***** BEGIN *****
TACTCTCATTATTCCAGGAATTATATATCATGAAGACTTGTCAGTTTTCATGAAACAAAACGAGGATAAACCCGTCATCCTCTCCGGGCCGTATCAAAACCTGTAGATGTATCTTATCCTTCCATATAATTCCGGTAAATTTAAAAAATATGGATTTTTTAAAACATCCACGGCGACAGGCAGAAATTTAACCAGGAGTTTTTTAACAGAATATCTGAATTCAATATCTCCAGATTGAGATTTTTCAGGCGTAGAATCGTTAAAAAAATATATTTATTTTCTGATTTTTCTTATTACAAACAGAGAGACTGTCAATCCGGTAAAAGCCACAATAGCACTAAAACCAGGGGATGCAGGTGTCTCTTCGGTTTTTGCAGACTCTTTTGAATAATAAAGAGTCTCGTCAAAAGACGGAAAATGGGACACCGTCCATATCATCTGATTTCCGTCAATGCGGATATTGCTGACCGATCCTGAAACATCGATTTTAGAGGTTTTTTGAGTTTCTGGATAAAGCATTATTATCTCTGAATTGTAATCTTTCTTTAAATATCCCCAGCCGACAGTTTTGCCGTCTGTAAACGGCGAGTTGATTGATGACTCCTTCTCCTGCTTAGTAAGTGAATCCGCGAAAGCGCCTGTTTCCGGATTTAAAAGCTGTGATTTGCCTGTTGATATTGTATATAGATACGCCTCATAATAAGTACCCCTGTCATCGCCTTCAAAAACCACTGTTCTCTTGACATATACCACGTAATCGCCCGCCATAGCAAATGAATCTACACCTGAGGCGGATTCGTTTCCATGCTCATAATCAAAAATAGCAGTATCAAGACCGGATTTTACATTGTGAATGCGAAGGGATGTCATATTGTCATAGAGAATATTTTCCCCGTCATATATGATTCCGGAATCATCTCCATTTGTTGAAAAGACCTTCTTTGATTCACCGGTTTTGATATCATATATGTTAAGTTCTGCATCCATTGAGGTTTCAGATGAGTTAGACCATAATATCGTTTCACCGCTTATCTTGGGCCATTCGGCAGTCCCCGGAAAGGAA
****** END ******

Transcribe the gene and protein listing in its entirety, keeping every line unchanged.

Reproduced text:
TACTCTCATTATTCCAGGAATTATATATCATGAAGACTTGTCAGTTTTCATGAAACAAAACGAGGATAAACCCGTCATCCTCTCCGGGCCGTATCAAAACCTGTAGATGTATCTTATCCTTCCATATAATTCCGGTAAATTTAAAAAATATGGATTTTTTAAAACATCCACGGCGACAGGCAGAAATTTAACCAGGAGTTTTTTAACAGAATATCTGAATTCAATATCTCCAGATTGAGATTTTTCAGGCGTAGAATCGTTAAAAAAATATATTTATTTTCTGATTTTTCTTATTACAAACAGAGAGACTGTCAATCCGGTAAAAGCCACAATAGCACTAAAACCAGGGGATGCAGGTGTCTCTTCGGTTTTTGCAGACTCTTTTGAATAATAAAGAGTCTCGTCAAAAGACGGAAAATGGGACACCGTCCATATCATCTGATTTCCGTCAATGCGGATATTGCTGACCGATCCTGAAACATCGATTTTAGAGGTTTTTTGAGTTTCTGGATAAAGCATTATTATCTCTGAATTGTAATCTTTCTTTAAATATCCCCAGCCGACAGTTTTGCCGTCTGTAAACGGCGAGTTGATTGATGACTCCTTCTCCTGCTTAGTAAGTGAATCCGCGAAAGCGCCTGTTTCCGGATTTAAAAGCTGTGATTTGCCTGTTGATATTGTATATAGATACGCCTCATAATAAGTACCCCTGTCATCGCCTTCAAAAACCACTGTTCTCTTGACATATACCACGTAATCGCCCGCCATAGCAAATGAATCTACACCTGAGGCGGATTCGTTTCCATGCTCATAATCAAAAATAGCAGTATCAAGACCGGATTTTACATTGTGAATGCGAAGGGATGTCATATTGTCATAGAGAATATTTTCCCCGTCATATATGATTCCGGAATCATCTCCATTTGTTGAAAAGACCTTCTTTGATTCACCGGTTTTGATATCATATATGTTAAGTTCTGCATCCATTGAGGTTTCAGATGAGTTAGACCATAATATCGTTTCACCGCTTATCTTGGGCCATTCGGCAGTCCCCGGAAAGGAA